Finding a Work-Life Balance

 

Even when you cut back on working insane hours, finding the right work-life balance can be difficult. As an entrepreneur, you’re always on the job — the work follows you home. I wanted to know how Trever manages this in his own life and asked him to share some tips on finding a healthy medium of work and play. 

#1. Invest in hobbies that are outside of work. 

Trever admits that finding a perfect work-life balance is hard to find, but something that really helps him is intentionally setting time apart to invest in something different.

“I like to go do car stuff [and] car shows. It’s kind of therapeutic to some degree because nobody can really reach you on your phone.” – Trevor Rossini 

What are some things that you enjoy that are separate from your work life? It could be anything as simple as reading a book or taking an ax-throwing class. Whatever you do, make sure that work isn’t your whole life.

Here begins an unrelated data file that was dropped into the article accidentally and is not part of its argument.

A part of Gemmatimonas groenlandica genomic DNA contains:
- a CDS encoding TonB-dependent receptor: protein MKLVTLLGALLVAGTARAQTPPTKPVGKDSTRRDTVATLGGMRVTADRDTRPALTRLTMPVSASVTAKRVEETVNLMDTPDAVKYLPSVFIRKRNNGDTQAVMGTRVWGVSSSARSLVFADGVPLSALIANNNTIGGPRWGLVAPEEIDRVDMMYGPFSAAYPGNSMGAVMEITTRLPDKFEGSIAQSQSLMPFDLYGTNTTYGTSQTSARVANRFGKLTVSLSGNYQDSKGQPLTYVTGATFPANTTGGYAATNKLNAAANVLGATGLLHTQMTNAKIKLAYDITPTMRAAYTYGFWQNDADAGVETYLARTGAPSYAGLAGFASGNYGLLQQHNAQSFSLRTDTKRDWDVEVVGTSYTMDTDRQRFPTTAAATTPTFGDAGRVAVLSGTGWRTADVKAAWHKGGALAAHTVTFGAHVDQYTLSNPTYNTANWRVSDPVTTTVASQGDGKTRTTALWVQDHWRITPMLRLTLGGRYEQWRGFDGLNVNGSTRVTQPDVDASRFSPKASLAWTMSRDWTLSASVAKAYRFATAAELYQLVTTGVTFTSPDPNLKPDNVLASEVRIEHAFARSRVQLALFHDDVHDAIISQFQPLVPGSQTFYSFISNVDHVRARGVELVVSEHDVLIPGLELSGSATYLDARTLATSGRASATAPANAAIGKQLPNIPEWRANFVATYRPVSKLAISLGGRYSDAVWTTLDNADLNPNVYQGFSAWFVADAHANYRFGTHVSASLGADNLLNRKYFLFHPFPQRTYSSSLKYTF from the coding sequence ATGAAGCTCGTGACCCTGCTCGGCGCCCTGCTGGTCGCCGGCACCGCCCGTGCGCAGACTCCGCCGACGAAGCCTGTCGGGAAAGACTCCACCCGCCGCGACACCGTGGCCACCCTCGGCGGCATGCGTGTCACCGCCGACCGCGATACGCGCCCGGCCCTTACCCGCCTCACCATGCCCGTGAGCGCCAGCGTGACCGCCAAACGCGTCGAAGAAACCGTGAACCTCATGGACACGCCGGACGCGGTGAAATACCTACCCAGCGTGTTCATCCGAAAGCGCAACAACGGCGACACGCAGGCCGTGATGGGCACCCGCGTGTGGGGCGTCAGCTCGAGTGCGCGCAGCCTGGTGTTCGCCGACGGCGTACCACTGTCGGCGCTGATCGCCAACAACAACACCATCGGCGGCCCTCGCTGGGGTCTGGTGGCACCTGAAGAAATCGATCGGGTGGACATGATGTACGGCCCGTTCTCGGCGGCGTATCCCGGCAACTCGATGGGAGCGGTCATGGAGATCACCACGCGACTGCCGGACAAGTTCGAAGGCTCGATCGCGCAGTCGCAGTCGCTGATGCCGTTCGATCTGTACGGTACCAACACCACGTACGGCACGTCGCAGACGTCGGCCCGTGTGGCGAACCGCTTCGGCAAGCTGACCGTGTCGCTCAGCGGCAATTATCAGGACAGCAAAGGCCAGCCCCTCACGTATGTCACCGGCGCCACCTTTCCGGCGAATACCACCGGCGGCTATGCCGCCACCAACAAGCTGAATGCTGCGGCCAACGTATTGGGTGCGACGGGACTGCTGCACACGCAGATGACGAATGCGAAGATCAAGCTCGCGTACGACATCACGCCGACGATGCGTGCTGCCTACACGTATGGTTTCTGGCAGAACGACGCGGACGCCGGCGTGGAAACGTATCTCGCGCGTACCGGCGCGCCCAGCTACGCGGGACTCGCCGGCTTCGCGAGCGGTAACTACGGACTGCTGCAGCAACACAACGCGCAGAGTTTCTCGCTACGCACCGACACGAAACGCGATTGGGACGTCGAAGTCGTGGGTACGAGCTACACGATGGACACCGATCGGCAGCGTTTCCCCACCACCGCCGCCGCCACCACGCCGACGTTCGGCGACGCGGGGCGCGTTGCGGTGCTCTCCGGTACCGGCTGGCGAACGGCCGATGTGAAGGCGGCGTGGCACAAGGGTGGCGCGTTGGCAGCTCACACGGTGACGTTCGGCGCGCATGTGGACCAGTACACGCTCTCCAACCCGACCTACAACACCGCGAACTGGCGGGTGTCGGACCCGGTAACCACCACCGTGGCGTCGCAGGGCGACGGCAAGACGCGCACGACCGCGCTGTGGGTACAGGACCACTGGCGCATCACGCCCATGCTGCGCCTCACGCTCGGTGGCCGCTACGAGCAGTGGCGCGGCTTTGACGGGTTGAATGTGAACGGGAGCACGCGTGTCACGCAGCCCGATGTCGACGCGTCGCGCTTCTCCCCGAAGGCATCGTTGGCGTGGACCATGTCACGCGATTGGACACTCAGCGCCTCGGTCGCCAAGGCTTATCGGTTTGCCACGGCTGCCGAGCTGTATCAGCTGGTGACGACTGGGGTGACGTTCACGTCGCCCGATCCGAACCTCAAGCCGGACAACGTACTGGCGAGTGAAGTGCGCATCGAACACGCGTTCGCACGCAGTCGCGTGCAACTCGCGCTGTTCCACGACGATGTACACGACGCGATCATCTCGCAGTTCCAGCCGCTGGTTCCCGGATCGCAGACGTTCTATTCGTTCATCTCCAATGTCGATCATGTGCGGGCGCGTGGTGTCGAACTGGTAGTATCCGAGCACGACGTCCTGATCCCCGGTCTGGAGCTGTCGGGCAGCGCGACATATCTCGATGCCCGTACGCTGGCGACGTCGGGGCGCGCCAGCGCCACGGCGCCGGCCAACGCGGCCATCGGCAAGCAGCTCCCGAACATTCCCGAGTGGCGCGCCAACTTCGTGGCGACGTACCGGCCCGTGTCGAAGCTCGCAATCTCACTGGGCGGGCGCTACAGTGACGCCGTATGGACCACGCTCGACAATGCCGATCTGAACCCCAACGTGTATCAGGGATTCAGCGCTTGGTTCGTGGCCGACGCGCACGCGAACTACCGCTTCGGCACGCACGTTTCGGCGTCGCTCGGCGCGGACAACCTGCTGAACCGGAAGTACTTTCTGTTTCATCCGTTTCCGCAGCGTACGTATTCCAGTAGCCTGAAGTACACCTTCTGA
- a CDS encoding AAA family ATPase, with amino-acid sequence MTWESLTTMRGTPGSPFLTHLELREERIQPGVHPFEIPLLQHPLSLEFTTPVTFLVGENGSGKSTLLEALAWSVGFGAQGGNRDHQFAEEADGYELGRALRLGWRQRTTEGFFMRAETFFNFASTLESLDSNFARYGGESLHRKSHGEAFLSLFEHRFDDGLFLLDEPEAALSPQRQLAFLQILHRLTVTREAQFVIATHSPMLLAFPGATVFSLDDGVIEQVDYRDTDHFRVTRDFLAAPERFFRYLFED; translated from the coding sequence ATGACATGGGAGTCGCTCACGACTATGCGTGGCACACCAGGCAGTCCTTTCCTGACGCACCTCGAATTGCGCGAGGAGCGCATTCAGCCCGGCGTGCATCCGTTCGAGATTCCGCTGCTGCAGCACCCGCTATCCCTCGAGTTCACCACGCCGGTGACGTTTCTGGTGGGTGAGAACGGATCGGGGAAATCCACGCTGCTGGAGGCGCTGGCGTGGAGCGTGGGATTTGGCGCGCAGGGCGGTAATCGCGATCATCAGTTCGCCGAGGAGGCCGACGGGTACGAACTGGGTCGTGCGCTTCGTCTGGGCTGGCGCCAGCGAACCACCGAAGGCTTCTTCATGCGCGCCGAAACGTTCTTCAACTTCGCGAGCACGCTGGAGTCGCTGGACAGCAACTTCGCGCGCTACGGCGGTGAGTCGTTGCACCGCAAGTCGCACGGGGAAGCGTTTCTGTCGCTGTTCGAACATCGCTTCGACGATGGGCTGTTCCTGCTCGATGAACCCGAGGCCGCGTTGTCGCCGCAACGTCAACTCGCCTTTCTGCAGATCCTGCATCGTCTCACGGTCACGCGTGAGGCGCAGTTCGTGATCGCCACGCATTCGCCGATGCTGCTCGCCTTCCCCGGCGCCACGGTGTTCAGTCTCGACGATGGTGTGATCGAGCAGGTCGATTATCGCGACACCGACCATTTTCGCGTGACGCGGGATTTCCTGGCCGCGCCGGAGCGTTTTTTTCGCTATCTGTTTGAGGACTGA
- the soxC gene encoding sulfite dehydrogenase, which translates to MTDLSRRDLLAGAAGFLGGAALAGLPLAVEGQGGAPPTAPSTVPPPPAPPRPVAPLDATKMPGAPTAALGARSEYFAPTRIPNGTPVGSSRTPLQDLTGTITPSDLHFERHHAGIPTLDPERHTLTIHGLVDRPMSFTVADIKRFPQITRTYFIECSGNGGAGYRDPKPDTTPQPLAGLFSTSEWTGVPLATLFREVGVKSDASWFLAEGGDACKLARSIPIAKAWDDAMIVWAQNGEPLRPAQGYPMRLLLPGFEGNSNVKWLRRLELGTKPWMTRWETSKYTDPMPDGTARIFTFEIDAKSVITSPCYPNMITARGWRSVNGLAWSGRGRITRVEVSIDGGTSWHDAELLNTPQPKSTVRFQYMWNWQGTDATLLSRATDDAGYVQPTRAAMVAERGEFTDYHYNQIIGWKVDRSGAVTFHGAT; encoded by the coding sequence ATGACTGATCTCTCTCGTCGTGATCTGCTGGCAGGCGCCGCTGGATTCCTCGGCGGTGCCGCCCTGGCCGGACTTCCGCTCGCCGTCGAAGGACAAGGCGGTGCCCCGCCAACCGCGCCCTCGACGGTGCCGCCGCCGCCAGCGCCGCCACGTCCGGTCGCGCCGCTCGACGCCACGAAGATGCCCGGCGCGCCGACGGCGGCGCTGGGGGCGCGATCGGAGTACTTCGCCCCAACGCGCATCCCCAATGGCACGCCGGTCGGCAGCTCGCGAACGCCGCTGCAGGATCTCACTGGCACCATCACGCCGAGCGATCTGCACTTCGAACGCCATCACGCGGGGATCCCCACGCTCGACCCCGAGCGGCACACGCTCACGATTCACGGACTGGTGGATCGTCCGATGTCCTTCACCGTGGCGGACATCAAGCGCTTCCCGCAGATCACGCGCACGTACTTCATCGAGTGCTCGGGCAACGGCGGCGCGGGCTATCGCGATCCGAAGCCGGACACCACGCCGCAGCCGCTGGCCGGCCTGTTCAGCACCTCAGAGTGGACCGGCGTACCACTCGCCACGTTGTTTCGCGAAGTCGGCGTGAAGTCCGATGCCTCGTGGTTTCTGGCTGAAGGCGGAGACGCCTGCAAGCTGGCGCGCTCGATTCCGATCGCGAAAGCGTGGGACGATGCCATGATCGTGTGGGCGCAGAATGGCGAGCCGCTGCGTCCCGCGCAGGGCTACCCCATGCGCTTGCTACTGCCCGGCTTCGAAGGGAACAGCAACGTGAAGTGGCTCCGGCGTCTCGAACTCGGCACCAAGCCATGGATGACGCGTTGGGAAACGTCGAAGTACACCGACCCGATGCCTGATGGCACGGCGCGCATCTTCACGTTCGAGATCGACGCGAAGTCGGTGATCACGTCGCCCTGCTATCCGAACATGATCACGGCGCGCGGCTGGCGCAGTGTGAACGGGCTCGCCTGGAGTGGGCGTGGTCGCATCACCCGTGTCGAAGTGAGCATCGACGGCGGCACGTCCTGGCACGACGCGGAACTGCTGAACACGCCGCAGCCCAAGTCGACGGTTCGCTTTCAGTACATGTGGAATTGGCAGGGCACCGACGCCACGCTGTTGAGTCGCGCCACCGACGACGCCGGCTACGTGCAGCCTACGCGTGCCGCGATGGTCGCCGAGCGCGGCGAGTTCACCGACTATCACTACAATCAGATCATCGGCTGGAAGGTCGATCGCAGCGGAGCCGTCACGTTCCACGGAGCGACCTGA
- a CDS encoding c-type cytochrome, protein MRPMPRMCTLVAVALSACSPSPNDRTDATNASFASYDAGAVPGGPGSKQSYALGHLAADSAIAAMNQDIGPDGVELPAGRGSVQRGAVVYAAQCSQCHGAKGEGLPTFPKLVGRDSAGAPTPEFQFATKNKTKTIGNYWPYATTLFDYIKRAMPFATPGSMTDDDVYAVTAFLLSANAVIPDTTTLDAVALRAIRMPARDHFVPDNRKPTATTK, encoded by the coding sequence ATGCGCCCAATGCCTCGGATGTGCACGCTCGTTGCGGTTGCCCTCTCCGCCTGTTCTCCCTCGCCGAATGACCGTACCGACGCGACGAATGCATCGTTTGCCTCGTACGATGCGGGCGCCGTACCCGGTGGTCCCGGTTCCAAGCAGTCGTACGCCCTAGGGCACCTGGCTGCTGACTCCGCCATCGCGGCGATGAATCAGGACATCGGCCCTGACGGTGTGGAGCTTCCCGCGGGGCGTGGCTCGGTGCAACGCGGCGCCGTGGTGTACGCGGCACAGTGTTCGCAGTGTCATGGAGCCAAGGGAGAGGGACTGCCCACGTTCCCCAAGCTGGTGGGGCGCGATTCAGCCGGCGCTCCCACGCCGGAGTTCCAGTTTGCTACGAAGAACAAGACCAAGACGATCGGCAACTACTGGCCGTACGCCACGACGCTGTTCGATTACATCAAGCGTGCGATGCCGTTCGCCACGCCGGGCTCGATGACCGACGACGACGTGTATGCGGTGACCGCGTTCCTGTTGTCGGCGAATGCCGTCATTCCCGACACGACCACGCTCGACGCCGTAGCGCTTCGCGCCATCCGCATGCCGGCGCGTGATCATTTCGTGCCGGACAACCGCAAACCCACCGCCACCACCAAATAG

#2. Intentionally spend time with family. 

Trever’s got nieces and nephews that he loves to hang out with, and he intentionally plans time with family throughout the year. Are you letting your business life steal you away from your family? Your business is important and it requires dedication, but it can’t replace the importance of family connection and community.

#3. Travel when you can. 

Trever loves to travel, and going back to Italy is number one on his list right now, but his favorite place in the world is Montana. Traveling is a great way to take a break from work by literally distancing yourself from the office. Work may follow you to an extent, but a vacation provides the perfect respite from the everyday hustle and allows for quality time with family and friends.